The doctor tells Macbeth that his wife is very ill, and he cannot cure her. Macbeth reacts angrily, telling the doctor he cannot be bothered by such matters. This is so different than the start of the play when Macbeth and Lady Macbeth are shown as a close, loving couple. We know when Macbeth no longer cares about his wife that he is headed for tragedy.
The Doctor is concerned. (Remember, he has witnessed Lady Macbeth sleepwalking.) When Macbeth asks if there isn't something that the doctor can do- some drug he can give her - anything to make her become healthy again, the doctor replies that there is nothing he can do. He says that her illness is beyond his medicine for the physical body - she needs something for her soul (More needs she the divine than the physician) and that Lady Macbeth will have to help herself. Macbeth then says that if there is no medical cure, medicine is a useless profession ("Throw physics to the dogs...")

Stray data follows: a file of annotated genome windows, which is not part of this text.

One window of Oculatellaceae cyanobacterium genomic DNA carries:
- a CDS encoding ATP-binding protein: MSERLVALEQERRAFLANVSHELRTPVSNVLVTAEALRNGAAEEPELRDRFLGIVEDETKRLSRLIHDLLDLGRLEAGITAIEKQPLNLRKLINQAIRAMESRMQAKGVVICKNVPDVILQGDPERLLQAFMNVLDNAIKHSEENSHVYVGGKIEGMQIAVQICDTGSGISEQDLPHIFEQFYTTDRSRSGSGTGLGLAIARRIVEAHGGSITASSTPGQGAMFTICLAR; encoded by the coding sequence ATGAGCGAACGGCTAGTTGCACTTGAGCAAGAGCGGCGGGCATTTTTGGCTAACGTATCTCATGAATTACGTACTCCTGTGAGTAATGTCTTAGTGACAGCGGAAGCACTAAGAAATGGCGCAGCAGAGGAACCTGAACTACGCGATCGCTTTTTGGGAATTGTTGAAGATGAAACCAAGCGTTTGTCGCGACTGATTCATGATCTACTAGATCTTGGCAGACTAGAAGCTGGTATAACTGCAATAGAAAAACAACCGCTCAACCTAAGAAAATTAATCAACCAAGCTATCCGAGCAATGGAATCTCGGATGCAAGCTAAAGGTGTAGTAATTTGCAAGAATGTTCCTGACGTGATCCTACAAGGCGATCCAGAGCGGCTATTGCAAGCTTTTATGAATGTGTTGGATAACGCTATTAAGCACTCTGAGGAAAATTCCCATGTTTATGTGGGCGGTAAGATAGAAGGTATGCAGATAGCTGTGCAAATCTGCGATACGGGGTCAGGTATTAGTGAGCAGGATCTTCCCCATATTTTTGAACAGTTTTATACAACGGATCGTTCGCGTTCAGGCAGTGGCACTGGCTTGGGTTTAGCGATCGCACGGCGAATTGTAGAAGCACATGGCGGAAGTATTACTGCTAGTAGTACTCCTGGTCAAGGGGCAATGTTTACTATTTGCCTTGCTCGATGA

The doctor tells Macbeth that it is an ailment of the mind and that he (the doctor) or Macbeth can do nothing physically for her.
*All quotes are taken from the Norton Shakespeare, based on the Oxford Edition.
The Doctor believes that Lady Macbeth is suffering from troubles in her mind, which is keeping her from sleeping soundly: "Not so sick, my lord,/As she is troubled with thick-coming fanicies/That keep her from her rest." (V.iii.39-41)
Macbeth wants the Doctor to cure his wife. Macbeth believes that the doctor can administer some medicine to erase these troubling thoughts from Lady Macbeth's mind: "Cure her of that./Canst thou not minister to a mind diseased,/Pluck from the memory a rooted sorrow,/Raze out the written troubles of the brain,/And with some sweet oblivious antidote/Cleanse the fraught bosom of that perilous stuff/Which weighs upon her heart?" (42-47)
The Doctor replies that Lady Macbeth will have to erase these thoughts herself. Macbeth is obviously upset by this and says that the doctor is throwing medicine to the dogs.